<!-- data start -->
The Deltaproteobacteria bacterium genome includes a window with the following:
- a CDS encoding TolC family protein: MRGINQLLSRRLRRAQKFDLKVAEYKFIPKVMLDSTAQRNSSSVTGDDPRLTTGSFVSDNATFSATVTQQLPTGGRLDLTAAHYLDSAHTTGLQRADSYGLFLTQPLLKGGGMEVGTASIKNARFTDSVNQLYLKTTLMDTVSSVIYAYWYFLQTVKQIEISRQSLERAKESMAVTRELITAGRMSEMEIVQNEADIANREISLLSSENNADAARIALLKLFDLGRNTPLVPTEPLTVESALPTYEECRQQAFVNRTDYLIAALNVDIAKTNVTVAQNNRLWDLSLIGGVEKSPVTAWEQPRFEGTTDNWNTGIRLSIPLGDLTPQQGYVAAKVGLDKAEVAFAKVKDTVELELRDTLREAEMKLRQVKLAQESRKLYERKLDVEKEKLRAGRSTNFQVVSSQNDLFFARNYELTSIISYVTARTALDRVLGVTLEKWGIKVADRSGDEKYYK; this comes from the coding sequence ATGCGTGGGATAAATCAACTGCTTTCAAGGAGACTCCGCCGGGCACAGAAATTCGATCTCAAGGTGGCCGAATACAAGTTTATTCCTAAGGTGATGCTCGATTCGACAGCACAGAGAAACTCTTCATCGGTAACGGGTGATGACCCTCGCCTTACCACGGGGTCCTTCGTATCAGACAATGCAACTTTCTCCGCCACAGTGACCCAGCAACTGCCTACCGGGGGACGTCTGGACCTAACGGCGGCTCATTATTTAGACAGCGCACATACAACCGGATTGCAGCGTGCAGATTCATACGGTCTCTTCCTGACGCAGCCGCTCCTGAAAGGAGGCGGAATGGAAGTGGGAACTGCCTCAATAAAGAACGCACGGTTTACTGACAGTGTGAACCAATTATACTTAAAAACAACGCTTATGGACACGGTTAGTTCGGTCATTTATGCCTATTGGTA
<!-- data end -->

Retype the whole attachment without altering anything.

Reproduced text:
The Deltaproteobacteria bacterium genome includes a window with the following:
- a CDS encoding TolC family protein: MRGINQLLSRRLRRAQKFDLKVAEYKFIPKVMLDSTAQRNSSSVTGDDPRLTTGSFVSDNATFSATVTQQLPTGGRLDLTAAHYLDSAHTTGLQRADSYGLFLTQPLLKGGGMEVGTASIKNARFTDSVNQLYLKTTLMDTVSSVIYAYWYFLQTVKQIEISRQSLERAKESMAVTRELITAGRMSEMEIVQNEADIANREISLLSSENNADAARIALLKLFDLGRNTPLVPTEPLTVESALPTYEECRQQAFVNRTDYLIAALNVDIAKTNVTVAQNNRLWDLSLIGGVEKSPVTAWEQPRFEGTTDNWNTGIRLSIPLGDLTPQQGYVAAKVGLDKAEVAFAKVKDTVELELRDTLREAEMKLRQVKLAQESRKLYERKLDVEKEKLRAGRSTNFQVVSSQNDLFFARNYELTSIISYVTARTALDRVLGVTLEKWGIKVADRSGDEKYYK; this comes from the coding sequence ATGCGTGGGATAAATCAACTGCTTTCAAGGAGACTCCGCCGGGCACAGAAATTCGATCTCAAGGTGGCCGAATACAAGTTTATTCCTAAGGTGATGCTCGATTCGACAGCACAGAGAAACTCTTCATCGGTAACGGGTGATGACCCTCGCCTTACCACGGGGTCCTTCGTATCAGACAATGCAACTTTCTCCGCCACAGTGACCCAGCAACTGCCTACCGGGGGACGTCTGGACCTAACGGCGGCTCATTATTTAGACAGCGCACATACAACCGGATTGCAGCGTGCAGATTCATACGGTCTCTTCCTGACGCAGCCGCTCCTGAAAGGAGGCGGAATGGAAGTGGGAACTGCCTCAATAAAGAACGCACGGTTTACTGACAGTGTGAACCAATTATACTTAAAAACAACGCTTATGGACACGGTTAGTTCGGTCATTTATGCCTATTGGTA